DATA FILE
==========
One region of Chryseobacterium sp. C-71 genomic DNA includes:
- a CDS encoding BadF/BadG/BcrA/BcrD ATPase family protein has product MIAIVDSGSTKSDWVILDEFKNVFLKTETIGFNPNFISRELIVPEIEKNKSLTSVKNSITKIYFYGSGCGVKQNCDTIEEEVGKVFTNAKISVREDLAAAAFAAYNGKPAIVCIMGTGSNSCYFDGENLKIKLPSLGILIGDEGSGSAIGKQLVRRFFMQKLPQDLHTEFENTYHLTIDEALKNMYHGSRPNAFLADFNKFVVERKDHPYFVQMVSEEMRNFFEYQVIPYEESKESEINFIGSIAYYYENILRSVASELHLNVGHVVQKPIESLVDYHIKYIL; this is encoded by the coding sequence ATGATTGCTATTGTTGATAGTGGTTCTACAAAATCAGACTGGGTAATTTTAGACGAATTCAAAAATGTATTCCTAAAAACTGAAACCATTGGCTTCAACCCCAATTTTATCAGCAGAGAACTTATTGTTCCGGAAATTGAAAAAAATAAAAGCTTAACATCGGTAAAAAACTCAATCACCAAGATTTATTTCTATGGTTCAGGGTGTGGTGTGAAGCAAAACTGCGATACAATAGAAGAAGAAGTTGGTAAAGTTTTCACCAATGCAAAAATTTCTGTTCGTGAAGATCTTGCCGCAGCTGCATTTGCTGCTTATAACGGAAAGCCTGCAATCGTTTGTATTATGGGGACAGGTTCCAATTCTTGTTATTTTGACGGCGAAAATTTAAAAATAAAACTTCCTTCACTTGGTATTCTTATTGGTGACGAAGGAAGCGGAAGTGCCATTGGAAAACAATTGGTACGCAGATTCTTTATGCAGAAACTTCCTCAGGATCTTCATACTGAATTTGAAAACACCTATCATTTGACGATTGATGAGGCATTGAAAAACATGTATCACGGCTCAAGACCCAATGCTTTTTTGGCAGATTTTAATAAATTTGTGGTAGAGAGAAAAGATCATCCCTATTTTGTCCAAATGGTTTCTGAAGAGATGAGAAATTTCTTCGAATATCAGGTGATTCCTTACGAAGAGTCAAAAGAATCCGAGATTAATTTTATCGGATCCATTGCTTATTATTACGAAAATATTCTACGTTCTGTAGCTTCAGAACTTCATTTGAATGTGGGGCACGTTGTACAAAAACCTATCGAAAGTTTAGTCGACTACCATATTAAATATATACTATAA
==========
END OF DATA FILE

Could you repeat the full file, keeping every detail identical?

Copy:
One region of Chryseobacterium sp. C-71 genomic DNA includes:
- a CDS encoding BadF/BadG/BcrA/BcrD ATPase family protein has product MIAIVDSGSTKSDWVILDEFKNVFLKTETIGFNPNFISRELIVPEIEKNKSLTSVKNSITKIYFYGSGCGVKQNCDTIEEEVGKVFTNAKISVREDLAAAAFAAYNGKPAIVCIMGTGSNSCYFDGENLKIKLPSLGILIGDEGSGSAIGKQLVRRFFMQKLPQDLHTEFENTYHLTIDEALKNMYHGSRPNAFLADFNKFVVERKDHPYFVQMVSEEMRNFFEYQVIPYEESKESEINFIGSIAYYYENILRSVASELHLNVGHVVQKPIESLVDYHIKYIL; this is encoded by the coding sequence ATGATTGCTATTGTTGATAGTGGTTCTACAAAATCAGACTGGGTAATTTTAGACGAATTCAAAAATGTATTCCTAAAAACTGAAACCATTGGCTTCAACCCCAATTTTATCAGCAGAGAACTTATTGTTCCGGAAATTGAAAAAAATAAAAGCTTAACATCGGTAAAAAACTCAATCACCAAGATTTATTTCTATGGTTCAGGGTGTGGTGTGAAGCAAAACTGCGATACAATAGAAGAAGAAGTTGGTAAAGTTTTCACCAATGCAAAAATTTCTGTTCGTGAAGATCTTGCCGCAGCTGCATTTGCTGCTTATAACGGAAAGCCTGCAATCGTTTGTATTATGGGGACAGGTTCCAATTCTTGTTATTTTGACGGCGAAAATTTAAAAATAAAACTTCCTTCACTTGGTATTCTTATTGGTGACGAAGGAAGCGGAAGTGCCATTGGAAAACAATTGGTACGCAGATTCTTTATGCAGAAACTTCCTCAGGATCTTCATACTGAATTTGAAAACACCTATCATTTGACGATTGATGAGGCATTGAAAAACATGTATCACGGCTCAAGACCCAATGCTTTTTTGGCAGATTTTAATAAATTTGTGGTAGAGAGAAAAGATCATCCCTATTTTGTCCAAATGGTTTCTGAAGAGATGAGAAATTTCTTCGAATATCAGGTGATTCCTTACGAAGAGTCAAAAGAATCCGAGATTAATTTTATCGGATCCATTGCTTATTATTACGAAAATATTCTACGTTCTGTAGCTTCAGAACTTCATTTGAATGTGGGGCACGTTGTACAAAAACCTATCGAAAGTTTAGTCGACTACCATATTAAATATATACTATAA